On a recent trip to Washington D.C. Ronnie, Allie and I toured the various monuments on the national mall. I had not been there for several years and so had some catching up to do.It is a fascinating tour. The war memorials, in particular, present a huge spectrum of style and emotions–from the introspective Vietnam memorial to the triumphalism of the WWII statues, and the poignancy of the Korean war memorial. Individually each encapsulate the primary memories of that war, and together they demonstrate the complexities of our many feelings about loss and day

Memorial day can be a difficult holiday to recognize (I even struggle for the word–celebrate?) it raises many legitimate emotions about war, sacrifice, honor, violence, loss, death and memory. I find a full range of emotions at the annual memorial day parade and ceremony with the Centerport Fire department. (Without even mentioning the feelings of those who just want to get to their picnic.) The speakers at the ceremony have been caring and loving and they have also been angry and resentful. It is like attending a funeral–the mourners react in many different ways.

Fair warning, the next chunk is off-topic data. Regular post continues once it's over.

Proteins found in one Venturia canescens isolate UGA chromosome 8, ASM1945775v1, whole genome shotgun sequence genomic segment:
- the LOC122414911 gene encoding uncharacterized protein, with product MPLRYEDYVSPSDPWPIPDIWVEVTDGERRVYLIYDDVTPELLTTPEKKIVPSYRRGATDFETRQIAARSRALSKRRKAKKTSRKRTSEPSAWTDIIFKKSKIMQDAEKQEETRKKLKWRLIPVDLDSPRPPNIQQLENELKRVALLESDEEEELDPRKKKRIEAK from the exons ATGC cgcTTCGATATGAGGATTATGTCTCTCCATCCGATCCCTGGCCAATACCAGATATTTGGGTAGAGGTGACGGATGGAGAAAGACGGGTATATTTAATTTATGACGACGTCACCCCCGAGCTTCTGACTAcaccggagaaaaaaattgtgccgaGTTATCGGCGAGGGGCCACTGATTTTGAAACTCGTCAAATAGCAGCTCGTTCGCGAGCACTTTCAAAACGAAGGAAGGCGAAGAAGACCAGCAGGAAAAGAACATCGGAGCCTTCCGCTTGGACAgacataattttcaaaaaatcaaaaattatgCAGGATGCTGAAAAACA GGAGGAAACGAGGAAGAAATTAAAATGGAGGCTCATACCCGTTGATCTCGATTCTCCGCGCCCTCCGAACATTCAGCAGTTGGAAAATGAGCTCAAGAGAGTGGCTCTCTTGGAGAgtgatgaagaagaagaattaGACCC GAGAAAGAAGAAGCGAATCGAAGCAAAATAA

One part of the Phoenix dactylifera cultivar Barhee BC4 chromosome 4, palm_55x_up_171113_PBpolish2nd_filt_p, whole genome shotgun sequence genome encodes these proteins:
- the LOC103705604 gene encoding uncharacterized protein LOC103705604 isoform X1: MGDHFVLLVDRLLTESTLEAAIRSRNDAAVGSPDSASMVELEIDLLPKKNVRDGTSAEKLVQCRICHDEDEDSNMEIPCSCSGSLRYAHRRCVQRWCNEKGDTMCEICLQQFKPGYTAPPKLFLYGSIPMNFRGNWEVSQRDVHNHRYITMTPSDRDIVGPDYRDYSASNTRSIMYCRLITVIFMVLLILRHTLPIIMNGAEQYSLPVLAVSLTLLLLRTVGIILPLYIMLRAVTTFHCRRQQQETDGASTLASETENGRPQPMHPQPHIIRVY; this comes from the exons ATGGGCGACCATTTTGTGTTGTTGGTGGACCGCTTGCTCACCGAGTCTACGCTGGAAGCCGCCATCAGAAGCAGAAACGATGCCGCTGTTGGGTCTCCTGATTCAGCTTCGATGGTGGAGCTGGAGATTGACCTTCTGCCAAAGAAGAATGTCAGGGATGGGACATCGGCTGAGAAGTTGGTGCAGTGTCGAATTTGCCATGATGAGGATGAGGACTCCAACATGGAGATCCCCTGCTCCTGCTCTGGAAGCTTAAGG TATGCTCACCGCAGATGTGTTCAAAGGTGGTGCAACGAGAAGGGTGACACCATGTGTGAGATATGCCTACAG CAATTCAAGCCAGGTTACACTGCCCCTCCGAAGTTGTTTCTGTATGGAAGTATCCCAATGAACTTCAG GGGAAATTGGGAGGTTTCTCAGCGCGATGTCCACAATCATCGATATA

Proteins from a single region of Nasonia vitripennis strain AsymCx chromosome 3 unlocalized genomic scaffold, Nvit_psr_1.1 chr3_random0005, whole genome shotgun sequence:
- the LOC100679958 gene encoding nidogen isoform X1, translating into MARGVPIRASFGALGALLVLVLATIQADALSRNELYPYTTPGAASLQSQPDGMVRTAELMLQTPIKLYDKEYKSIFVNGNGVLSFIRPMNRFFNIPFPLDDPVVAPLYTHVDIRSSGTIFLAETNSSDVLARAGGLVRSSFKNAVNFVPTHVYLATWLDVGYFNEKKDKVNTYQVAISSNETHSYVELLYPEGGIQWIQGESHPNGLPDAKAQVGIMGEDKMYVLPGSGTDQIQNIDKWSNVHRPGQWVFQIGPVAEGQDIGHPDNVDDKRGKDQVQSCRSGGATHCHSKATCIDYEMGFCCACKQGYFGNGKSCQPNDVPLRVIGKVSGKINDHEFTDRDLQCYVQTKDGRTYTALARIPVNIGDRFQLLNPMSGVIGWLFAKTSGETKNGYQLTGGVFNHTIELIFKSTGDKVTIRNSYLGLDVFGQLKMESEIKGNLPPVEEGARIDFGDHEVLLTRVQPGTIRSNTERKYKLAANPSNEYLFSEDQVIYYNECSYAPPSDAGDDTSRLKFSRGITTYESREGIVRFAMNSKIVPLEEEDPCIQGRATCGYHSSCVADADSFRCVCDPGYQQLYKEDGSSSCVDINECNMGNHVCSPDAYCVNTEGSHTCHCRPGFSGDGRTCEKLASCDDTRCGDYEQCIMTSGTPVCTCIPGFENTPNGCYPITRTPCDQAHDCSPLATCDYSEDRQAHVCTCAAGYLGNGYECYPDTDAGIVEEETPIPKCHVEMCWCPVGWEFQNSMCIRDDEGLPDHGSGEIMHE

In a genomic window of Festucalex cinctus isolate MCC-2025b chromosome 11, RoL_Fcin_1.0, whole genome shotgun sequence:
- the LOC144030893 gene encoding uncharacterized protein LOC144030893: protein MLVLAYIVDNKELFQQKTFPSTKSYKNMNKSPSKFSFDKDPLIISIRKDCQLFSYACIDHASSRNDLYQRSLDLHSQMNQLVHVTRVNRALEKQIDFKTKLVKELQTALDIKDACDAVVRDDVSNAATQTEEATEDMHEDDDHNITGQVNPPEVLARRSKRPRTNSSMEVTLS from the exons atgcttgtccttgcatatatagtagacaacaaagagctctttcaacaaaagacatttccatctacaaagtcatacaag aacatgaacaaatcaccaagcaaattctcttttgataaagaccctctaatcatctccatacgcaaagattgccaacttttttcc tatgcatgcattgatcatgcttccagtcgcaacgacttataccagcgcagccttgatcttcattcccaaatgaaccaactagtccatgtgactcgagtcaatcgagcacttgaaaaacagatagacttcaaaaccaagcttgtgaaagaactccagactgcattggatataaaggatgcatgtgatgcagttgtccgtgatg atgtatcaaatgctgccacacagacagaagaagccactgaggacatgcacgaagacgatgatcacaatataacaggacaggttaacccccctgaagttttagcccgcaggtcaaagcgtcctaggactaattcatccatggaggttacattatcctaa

At the core of Memorial day is the reality of loss and this is something that is unique to each individual situation, yet also universally shared. Our shared loss may also be powerful force to unite communities. I march and pray for the men and women who lost their lives and for the families they left behind. A compassionate respect for their families not only honors their loss, but may join us together as a community bound by grief. And, also like in a funeral, we cannot remain stuck in the past, but the focus needs to turn to the future. May we learn from the pain of the loss of these service members to create a future of lasting peace so that we won’t need to add any more memorials to war on the national mall.


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